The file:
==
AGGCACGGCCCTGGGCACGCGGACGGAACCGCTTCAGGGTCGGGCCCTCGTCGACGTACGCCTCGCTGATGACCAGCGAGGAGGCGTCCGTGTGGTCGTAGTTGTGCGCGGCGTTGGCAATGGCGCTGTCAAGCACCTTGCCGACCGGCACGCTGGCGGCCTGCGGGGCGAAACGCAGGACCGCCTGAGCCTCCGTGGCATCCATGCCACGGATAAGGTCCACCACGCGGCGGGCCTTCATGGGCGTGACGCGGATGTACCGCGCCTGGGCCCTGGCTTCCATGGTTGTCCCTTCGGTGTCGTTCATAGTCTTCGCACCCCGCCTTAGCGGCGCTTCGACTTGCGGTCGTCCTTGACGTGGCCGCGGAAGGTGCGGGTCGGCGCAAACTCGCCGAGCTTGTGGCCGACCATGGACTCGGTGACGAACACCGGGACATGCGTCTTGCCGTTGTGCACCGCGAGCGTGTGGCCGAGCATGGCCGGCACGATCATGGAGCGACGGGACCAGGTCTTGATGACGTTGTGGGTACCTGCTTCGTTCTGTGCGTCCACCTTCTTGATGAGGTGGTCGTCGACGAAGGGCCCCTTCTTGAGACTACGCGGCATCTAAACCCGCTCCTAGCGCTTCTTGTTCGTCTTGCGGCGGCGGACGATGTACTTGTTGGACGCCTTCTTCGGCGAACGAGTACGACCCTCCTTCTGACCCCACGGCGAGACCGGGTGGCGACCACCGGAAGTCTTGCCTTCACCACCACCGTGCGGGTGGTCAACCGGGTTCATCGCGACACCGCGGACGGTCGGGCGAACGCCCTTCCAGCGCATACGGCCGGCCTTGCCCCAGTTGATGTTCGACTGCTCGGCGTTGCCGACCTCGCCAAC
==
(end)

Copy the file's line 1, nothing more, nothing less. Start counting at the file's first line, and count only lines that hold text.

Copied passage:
AGGCACGGCCCTGGGCACGCGGACGGAACCGCTTCAGGGTCGGGCCCTCGTCGACGTACGCCTCGCTGATGACCAGCGAGGAGGCGTCCGTGTGGTCGTAGTTGTGCGCGGCGTTGGCAATGGCGCTGTCAAGCACCTTGCCGACCGGCACGCTGGCGGCCTGCGGGGCGAAACGCAGGACCGCCTGAGCCTCCGTGGCATCCATGCCACGGATAAGGTCCACCACGCGGCGGGCCTTCATGGGCGTGACGCGGATGTACCGCGCCTGGGCCCTGGCTTCCATGGTTGTCCCTTCGGTGTCGTTCATAGTCTTCGCACCCCGCCTTAGCGGCGCTTCGACTTGCGGTCGTCCTTGACGTGGCCGCGGAAGGTGCGGGTCGGCGCAAACTCGCCGAGCTTGTGGCCGACCATGGACTCGGTGACGAACACCGGGACATGCGTCTTGCCGTTGTGCACCGCGAGCGTGTGGCCGAGCATGGCCGGCACGATCATGGAGCGACGGGACCAGGTCTTGATGACGTTGTGGGTACCTGCTTCGTTCTGTGCGTCCACCTTCTTGATGAGGTGGTCGTCGACGAAGGGCCCCTTCTTGAGACTACGCGGCATCTAAACCCGCTCCTAGCGCTTCTTGTTCGTCTTGCGGCGGCGGACGATGTACTTGTTGGACGCCTTCTTCGGCGAACGAGTACGACCCTCCTTCTGACCCCACGGCGAGACCGGGTGGCGACCACCGGAAGTCTTGCCTTCACCACCACCGTGCGGGTGGTCAACCGGGTTCATCGCGACACCGCGGACGGTCGGGCGAACGCCCTTCCAGCGCATACGGCCGGCCTTGCCCCAGTTGATGTTCGACTGCTCGGCGTTGCCGACCTCGCCAAC